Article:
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Preserving & Protecting
Your Family’s Assets & Legacy

Guidance from a Long Island New York Medicaid planning attorney

| May 29, 2017 | Medicaid Planning For Nursing Home And Home Health Care Expenses |

While Medicare and Medicaid may sound similar, the two government programs are very different. For elderly residents of New York, Medicaid is a needs-based program intended to act as a safety net when they cannot afford to pay for their necessary health care or nursing home stays. However, the program is very complex, which is why many individuals find it beneficial to turn to a Long Island New York Medicaid planning attorney for guidance.

Even though Medicare is supposed to be an assistance program primarily aimed at individuals aged 65 and over, it covers only a small portion of the cost of nursing home stays and has many stipulations that must be met before a patient will receive even that coverage. Because of these requirements, elderly patients and their families often end up forced to pay for health care expenses out of pocket. At this point, many turn to Medicaid.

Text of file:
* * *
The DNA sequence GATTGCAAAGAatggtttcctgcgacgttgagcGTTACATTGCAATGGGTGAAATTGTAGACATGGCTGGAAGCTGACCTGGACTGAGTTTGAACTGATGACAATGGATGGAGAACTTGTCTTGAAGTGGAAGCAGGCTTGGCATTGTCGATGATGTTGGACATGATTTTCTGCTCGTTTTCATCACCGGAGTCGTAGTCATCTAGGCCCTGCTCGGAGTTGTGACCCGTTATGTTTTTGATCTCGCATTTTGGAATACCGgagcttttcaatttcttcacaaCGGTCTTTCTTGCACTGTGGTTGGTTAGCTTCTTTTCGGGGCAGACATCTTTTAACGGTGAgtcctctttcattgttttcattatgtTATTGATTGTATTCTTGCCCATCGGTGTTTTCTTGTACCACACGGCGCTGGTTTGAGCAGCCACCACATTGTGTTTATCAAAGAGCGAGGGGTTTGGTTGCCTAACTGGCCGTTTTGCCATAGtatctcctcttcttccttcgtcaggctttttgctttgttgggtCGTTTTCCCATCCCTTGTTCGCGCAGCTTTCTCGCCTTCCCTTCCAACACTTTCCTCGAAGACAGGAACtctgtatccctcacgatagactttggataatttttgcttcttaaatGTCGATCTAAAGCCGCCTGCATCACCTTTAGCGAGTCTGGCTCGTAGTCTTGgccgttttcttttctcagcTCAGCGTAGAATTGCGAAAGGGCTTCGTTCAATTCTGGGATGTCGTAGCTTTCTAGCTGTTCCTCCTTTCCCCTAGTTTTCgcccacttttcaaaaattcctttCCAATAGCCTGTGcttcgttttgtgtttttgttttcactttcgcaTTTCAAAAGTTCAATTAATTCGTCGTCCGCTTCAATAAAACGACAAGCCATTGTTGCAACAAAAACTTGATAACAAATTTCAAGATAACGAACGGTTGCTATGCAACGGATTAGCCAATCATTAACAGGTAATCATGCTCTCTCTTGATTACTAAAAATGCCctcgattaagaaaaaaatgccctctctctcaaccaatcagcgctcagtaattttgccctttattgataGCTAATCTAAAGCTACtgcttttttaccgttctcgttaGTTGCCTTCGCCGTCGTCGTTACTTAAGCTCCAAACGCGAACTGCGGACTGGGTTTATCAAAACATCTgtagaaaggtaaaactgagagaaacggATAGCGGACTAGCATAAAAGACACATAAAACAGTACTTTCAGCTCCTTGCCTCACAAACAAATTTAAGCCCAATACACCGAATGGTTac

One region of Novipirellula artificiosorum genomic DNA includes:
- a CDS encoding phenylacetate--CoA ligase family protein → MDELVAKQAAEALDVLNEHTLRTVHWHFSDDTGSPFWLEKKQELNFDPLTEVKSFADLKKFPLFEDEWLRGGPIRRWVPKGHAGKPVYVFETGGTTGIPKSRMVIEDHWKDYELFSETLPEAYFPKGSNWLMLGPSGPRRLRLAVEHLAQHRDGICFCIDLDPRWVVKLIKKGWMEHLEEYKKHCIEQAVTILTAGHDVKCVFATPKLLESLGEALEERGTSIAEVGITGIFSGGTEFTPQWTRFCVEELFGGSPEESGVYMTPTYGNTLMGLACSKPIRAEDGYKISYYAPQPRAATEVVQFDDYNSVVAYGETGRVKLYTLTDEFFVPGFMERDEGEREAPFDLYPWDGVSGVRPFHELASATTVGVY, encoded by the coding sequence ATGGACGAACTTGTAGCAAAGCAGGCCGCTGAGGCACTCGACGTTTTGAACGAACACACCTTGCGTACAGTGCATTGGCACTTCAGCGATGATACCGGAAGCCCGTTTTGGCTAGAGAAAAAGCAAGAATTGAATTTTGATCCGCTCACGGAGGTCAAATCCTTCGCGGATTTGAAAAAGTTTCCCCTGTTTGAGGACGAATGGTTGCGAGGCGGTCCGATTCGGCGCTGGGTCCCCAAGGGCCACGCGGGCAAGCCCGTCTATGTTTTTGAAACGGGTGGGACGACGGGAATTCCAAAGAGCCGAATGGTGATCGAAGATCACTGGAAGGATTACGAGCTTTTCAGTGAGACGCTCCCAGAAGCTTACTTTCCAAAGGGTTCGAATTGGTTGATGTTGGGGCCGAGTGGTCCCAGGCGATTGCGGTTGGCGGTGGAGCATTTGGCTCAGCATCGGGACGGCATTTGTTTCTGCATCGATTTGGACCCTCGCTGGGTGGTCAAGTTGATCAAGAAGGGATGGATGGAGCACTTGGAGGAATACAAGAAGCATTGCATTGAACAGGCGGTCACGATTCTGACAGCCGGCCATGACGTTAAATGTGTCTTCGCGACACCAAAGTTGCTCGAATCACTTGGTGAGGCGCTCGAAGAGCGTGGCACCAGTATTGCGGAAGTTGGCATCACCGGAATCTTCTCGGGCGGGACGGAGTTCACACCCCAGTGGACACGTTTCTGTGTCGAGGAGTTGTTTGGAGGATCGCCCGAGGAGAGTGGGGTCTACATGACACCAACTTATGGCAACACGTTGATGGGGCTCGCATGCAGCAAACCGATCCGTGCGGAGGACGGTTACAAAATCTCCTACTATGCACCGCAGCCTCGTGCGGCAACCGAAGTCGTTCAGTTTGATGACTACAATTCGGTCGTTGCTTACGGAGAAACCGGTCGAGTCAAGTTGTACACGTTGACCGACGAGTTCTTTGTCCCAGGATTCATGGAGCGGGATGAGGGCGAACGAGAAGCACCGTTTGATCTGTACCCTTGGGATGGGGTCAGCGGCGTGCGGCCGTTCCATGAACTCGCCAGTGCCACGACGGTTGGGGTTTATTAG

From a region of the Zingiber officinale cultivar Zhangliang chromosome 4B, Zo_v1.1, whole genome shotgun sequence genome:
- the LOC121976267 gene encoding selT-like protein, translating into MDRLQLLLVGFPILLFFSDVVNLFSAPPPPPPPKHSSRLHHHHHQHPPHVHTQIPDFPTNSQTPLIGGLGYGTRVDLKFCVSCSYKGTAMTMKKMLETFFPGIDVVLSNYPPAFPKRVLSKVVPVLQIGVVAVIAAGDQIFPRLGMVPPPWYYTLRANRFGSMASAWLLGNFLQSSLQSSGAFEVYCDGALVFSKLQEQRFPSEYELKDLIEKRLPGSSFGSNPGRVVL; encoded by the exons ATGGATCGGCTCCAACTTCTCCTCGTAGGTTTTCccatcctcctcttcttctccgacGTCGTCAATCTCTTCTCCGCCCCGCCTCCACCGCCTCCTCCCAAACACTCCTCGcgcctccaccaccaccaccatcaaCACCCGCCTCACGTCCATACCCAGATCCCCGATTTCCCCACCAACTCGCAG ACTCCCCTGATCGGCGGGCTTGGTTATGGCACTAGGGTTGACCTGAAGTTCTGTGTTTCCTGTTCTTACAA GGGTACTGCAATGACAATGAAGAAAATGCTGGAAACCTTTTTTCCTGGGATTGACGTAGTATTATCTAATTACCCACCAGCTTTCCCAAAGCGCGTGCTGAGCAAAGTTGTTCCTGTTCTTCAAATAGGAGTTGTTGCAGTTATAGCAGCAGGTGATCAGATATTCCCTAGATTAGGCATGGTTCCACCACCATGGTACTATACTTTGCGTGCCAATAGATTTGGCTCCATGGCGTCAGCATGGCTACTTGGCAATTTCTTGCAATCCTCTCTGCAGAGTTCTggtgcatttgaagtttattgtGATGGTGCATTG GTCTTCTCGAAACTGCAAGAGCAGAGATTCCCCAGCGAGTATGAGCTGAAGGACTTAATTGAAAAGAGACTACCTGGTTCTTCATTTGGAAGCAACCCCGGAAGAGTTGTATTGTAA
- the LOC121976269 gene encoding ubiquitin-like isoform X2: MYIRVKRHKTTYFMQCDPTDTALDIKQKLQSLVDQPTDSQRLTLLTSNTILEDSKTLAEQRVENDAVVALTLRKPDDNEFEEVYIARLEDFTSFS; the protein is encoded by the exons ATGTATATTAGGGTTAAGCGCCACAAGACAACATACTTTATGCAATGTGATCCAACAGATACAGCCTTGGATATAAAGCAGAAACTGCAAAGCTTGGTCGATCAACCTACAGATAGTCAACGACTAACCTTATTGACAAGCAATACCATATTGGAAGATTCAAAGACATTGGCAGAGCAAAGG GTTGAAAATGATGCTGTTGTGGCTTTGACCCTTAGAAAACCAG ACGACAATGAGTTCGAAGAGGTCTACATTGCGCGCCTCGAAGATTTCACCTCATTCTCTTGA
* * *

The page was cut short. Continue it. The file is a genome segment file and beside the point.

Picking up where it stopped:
Medicaid is set up to require seniors to pass three tests before they are able to receive benefits. The first test is of medical necessity and requires proof that skilled nursing care is necessary to address the individual’s medical needs. Next is the asset test, which places strict limits on the property and possessions both a patient and spouse can own before he or she is allowed to receive benefits. There is also an income test, with an earnings cap on how much individuals and couples can make to still be eligible for Medicaid.

There are methods to circumvent these eligibility tests for elderly individuals who cannot pass but still need help paying for the cost of a nursing home stay. However, the process is generally best attempted with the help of a Long Island New York Medicaid planning attorney, as even a small error in the complicated process can mean refusal from the program. A lawyer with experience in elder law can help aging New York residents preserve assets while still qualifying for Medicaid.

Source: credit.com, “A Quick Guide to the Difference Between Medicaid & Medicare“, Brad Wiewel, May 17, 2017

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